Small Businesses Already Struggling with UWB

By Jeff Goldman

July 27, 2006

In January, Belkin and Gefen announced cable-free USB products. They were inevitably delayed due to Freescale leaving ultrawideband behind -- a move that has hurt others.

In April of this year, Freescale left the UWB Forum, abandoning the ultrawideband (UWB) group that it had helped to create – and not much has been heard from the company regarding UWB since then.

For a number of small businesses, that’s created some significant challenges over the past few months.

Jim Houskeeper is CTO of nVision Industries, which makes helmet-mounted displays and virtual binoculars. All of the company’s products currently use a wired connection to a video source, and Houskeeper says nVision frequently gets requests from customers for a wireless option.

A couple of years ago, nVision got in touch with Freescale, as well as companies like Belkin and Gefen that were promising wireless USB hubs based on Freescale’s silicon, to explore the possibility of using Freescale’s UWB tech to unwire nVision’s products.

Houskeeper says the companies kept saying solutions would be available in a matter of months.

But then the WiMedia Alliance began working with Ecma International to establish a global standard based on WiMedia’s version of UWB – after which all parties involved agreed to dissolve the IEEE’s UWB standards group. Then Freescale left the UWB Forum, after which they pushed back the anticipated arrival of their UWB silicon to 2007 at the earliest, if ever.

For nVision, that delay has hit hard – the company had planned its schedule around a conservative expectation that it would have a wireless solution by the end of the year. “We’re a relatively small company, and this puts us in an even more difficult position in that we’re not talking about quantities of 10,000 or 100,000 units,” Houskeeper says. “As a small guy, we’re pretty low on the food chain.”

The Wrong Horse

ABI Research analyst Stuart Carlaw says Freescale seems to have moved on from UWB. “They’ve lost their key advantage, which was time to market,” he says. “If they could have had the silicon out there and products on the market with a good six-month lead on WiMedia, they would have had a good chance of making a success out of it. Unfortunately, the WiMedia group have caught up, and now they’re actively espousing their product wins – so my feeling is that we’re not going to see a great deal from Freescale.”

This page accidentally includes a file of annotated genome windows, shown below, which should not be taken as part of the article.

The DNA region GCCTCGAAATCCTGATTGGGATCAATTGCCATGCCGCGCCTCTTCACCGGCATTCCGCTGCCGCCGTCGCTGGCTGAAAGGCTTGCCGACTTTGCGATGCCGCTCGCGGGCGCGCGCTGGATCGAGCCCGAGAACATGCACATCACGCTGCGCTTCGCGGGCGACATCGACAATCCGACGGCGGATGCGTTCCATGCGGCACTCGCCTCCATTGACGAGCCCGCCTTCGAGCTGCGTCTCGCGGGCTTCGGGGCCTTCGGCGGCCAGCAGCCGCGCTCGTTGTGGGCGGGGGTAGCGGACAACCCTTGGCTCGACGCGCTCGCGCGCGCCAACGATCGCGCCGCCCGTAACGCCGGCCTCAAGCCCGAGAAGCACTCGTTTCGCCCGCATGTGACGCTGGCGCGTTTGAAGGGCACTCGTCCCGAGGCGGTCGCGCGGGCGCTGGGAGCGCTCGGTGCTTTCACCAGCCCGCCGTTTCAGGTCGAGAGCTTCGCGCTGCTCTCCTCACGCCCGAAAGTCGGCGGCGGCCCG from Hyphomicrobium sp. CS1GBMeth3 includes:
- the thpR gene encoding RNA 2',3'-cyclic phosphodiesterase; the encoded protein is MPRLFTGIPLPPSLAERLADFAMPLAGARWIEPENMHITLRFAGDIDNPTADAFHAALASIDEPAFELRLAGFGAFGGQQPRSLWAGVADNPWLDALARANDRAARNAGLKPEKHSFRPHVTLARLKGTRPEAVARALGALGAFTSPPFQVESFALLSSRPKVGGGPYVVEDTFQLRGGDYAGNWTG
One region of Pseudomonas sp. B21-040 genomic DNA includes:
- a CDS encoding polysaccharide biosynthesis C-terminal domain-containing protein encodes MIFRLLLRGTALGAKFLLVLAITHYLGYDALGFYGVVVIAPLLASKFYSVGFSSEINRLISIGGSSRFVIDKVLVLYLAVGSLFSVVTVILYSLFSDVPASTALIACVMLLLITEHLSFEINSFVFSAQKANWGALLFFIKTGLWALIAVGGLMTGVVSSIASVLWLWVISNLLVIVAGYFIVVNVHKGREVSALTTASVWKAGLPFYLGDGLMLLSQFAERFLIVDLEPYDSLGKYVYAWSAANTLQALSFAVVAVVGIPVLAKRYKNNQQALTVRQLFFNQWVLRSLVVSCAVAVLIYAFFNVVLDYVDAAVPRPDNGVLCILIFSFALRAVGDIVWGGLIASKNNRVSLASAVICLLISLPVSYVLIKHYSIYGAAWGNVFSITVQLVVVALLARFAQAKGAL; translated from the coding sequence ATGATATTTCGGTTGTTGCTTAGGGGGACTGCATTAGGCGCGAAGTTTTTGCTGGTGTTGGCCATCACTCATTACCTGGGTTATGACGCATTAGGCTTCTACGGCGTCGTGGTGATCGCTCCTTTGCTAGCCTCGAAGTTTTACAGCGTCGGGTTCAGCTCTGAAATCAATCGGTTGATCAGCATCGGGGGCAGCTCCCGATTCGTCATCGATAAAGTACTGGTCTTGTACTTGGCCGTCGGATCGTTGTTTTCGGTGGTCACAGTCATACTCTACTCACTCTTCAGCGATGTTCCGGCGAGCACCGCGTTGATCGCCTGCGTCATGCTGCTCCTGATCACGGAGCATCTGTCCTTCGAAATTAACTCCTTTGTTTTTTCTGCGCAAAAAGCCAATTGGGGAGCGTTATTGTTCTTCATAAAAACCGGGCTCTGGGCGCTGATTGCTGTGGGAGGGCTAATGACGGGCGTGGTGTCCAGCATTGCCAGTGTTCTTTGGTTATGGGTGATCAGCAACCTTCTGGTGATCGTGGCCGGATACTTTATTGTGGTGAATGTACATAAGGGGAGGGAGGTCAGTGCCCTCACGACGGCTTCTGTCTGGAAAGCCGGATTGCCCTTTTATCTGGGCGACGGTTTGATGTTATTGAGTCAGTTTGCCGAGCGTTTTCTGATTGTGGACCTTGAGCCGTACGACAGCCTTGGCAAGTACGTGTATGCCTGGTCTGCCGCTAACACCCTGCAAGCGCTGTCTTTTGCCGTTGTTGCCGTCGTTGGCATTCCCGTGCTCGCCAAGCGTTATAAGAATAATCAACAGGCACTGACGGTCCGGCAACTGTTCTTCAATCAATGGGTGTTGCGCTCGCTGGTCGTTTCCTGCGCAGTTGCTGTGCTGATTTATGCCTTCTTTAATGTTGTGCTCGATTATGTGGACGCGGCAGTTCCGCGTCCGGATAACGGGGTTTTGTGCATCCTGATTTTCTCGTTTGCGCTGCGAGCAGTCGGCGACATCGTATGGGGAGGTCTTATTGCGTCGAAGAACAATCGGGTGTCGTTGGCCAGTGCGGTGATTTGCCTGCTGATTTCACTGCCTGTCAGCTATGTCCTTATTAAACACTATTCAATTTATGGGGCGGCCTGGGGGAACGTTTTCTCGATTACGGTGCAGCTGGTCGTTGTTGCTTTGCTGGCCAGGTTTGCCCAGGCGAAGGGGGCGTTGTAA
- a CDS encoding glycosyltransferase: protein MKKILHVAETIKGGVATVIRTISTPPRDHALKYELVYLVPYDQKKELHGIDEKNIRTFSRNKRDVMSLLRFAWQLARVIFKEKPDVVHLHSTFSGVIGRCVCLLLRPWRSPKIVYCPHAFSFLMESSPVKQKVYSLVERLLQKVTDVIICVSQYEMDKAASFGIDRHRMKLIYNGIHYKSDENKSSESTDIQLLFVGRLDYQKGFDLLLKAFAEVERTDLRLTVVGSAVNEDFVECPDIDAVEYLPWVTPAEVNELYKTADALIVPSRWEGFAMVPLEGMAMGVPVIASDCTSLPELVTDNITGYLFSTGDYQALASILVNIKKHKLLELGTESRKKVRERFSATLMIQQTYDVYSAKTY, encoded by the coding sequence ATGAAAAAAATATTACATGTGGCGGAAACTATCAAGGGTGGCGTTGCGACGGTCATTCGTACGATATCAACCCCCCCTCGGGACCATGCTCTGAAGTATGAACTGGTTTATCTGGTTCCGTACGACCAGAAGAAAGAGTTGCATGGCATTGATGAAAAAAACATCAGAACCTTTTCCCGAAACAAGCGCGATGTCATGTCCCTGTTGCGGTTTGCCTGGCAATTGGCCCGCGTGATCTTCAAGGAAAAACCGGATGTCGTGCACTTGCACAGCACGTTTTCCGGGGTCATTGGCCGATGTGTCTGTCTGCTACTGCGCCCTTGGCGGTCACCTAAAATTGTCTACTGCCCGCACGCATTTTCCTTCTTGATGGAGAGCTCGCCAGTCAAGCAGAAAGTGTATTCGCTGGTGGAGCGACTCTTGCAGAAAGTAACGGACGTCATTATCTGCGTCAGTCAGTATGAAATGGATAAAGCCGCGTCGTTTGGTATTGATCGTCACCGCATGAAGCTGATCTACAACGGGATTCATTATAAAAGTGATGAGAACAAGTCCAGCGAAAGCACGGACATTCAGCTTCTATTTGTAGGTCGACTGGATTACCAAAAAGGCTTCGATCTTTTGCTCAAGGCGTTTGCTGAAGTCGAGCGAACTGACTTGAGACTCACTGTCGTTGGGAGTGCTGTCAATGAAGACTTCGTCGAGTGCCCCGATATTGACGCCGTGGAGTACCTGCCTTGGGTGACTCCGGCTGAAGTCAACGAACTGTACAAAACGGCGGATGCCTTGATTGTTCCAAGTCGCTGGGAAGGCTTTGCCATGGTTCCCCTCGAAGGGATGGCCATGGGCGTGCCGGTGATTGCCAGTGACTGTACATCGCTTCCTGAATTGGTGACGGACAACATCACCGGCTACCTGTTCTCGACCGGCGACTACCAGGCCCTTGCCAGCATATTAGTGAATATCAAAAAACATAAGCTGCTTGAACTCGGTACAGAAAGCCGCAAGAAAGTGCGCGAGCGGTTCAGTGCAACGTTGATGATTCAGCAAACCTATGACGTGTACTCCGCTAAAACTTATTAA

Belkin and Gefen, Carlaw says, simply bet on the wrong horse. “Freescale’s Cable-Free USB was a proprietary technology in the fact that it didn’t have any standards-body backing – and Wireless USB from the WiMedia Alliance has backing from the USB-IF,” he says. “So the guys like Belkin and Gefen that were making these products that they announced at CES, they were actively having to consider, shortly after that, a standards body that was ratifying Wireless USB as a certified product.”

Belkin spokesperson Melody Chalaban confirms that her company chose Freescale because of their apparent time-to-market advantage.

“At the time when the technology was first introduced, Freescale was the UWB leader, and other chipset manufacturers’ product roadmaps were still in development,” Chalaban says. “We chose the Freescale initially because they were further along in the technology development process than their competitors.”

Chalaban acknowledges that Freescale’s change of plans affected her company’s schedule, pushing back Belkin’s anticipated launch date from July to September – at which point, she says, Belkin will use “another chipset option that would support Certified Wireless USB. The chipset we ended up choosing (which is not public information yet) is a WiMedia solution that offers better overall performance.”

A Gefen spokesperson offered essentially the same response, saying that “Gefen is still making the product; in fact, it’s in its final stages, but is using different internal components than the Freescale.”

Freescale had no comment by the time this story was posted.

Waiting to Materialize

Looking ahead, Carlaw says the UWB market as a whole isn’t necessarily hurt – just the unfortunate companies that chose to follow Freescale’s path. There are more than enough companies that chose to work with WiMedia, he says, to pick up the slack.

InVision anticipates two waves of UWB silicon implementation – the first from prominent WiMedia startups WiQuest, Wisair, Alereon and Staccato, and the second wave from bigger players that will enter once they get a better sense of what’s happening in the market.

Carlaw has already spoken with Wisair about their solution – but he’s learned the hard way not to get his hopes up.

“They’ve said in about a month or so they’re going to have an announcement with some major players about Wireless USB, using their chipset,” Carlaw says. “But again, we keep on hearing all these wonderful stories, we hear about things being demonstrated at trade shows and so forth, and we get excited about it – yet it doesn’t really seem to materialize.”

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